In my professor's office this afternoon, I was told that I had never worked as a librarian. I was librarian for two years. I cataloged, I budgeted, I weeded, I designed programs and I trained people to circulate the six thousand books I drove up logging roads to small communities. I provided kids with the fodder their imagination demanded. I brought the elderly all the words that trigger the memories of the best moments of a well lived life. I was a librarian. My coworkers were librarians. They had degrees and I did not.
In three months, I'll have a Masters in librarian science and I've learned a few things about higher education.
1. I don't need it.
2. I won't be better at my job than I was before.
3. It was expensive.
I'm also a writer. I've been paid to write and I've been published. But, what I have that no institution could give me or takeaway with an entire stockpile of guns wielded by rabid academics is the ability to learn. I can learn from other writers online and I can educate myself on writing.
My creative ability is determined by me and not a critic or an editor. The halls of academia is only one convenient place to be educated and your best lessons may even come from your classmates. I won't be pursuing a degree in creative writing during this lifetime and probably out of sheer stubbornness, I think I may just avoid it in the next life, too.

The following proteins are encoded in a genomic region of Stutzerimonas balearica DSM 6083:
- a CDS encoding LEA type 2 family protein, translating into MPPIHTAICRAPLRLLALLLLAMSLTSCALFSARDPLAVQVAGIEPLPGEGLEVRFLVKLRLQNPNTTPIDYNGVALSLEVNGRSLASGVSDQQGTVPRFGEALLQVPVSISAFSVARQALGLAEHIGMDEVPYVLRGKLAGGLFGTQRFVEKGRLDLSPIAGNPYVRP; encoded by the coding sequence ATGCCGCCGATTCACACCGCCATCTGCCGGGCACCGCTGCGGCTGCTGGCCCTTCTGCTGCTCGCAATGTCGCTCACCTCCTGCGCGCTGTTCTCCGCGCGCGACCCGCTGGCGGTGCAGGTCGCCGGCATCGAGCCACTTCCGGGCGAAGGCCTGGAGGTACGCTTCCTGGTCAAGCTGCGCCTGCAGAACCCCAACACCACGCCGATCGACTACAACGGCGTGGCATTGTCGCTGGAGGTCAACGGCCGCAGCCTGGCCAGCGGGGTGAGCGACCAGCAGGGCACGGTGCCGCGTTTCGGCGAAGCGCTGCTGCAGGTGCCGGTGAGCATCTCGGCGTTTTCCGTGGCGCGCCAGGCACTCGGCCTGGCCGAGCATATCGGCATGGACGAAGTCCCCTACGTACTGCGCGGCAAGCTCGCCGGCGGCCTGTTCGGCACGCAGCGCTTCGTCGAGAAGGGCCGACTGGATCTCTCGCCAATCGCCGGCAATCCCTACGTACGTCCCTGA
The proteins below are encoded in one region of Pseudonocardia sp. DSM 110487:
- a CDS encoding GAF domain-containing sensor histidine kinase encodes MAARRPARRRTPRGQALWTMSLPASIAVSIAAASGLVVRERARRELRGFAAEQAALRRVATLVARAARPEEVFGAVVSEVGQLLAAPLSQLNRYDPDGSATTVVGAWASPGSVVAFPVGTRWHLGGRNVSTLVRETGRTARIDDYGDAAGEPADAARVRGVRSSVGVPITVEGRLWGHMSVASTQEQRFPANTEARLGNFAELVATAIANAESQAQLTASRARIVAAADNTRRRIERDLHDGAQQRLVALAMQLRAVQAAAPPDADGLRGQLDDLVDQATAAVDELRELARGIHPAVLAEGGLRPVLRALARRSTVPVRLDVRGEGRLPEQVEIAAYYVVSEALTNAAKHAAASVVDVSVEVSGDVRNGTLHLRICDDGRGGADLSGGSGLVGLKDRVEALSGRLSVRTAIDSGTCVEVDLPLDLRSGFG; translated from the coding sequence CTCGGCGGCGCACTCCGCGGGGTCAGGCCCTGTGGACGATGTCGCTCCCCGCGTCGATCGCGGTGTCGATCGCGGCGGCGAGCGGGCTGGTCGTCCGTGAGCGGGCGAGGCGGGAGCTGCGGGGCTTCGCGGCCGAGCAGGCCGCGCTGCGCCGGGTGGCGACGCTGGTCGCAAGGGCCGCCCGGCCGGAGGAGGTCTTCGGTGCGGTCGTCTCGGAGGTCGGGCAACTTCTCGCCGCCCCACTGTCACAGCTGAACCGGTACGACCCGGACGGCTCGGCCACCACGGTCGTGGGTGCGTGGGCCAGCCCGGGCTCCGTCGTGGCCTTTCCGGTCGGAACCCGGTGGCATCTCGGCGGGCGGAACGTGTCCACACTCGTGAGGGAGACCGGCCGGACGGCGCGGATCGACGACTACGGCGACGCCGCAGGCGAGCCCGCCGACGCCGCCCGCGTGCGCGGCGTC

No one has the right to determine what you make of your career... of your passion. Professions are not owned by the individuals who sell degrees. They are nothing short of the total sum of an identity of individuals who engage in an activity that they love. Some of the greatest writers were not formally educated. They may never have been paid for their work. They may have self-published.
What every writer must have is guts and determination, passion and imagination. They've got to fight the pains of rejection. A writer must set themselves into their work while negotiating their skills and their style. They have connect with others and they have to above all entertain or inform.
If a degree helps, it helps the individual who has already found the passion within themselves to engage in the process, the activity, the community of writers and writing.
Enjoy the life of writer!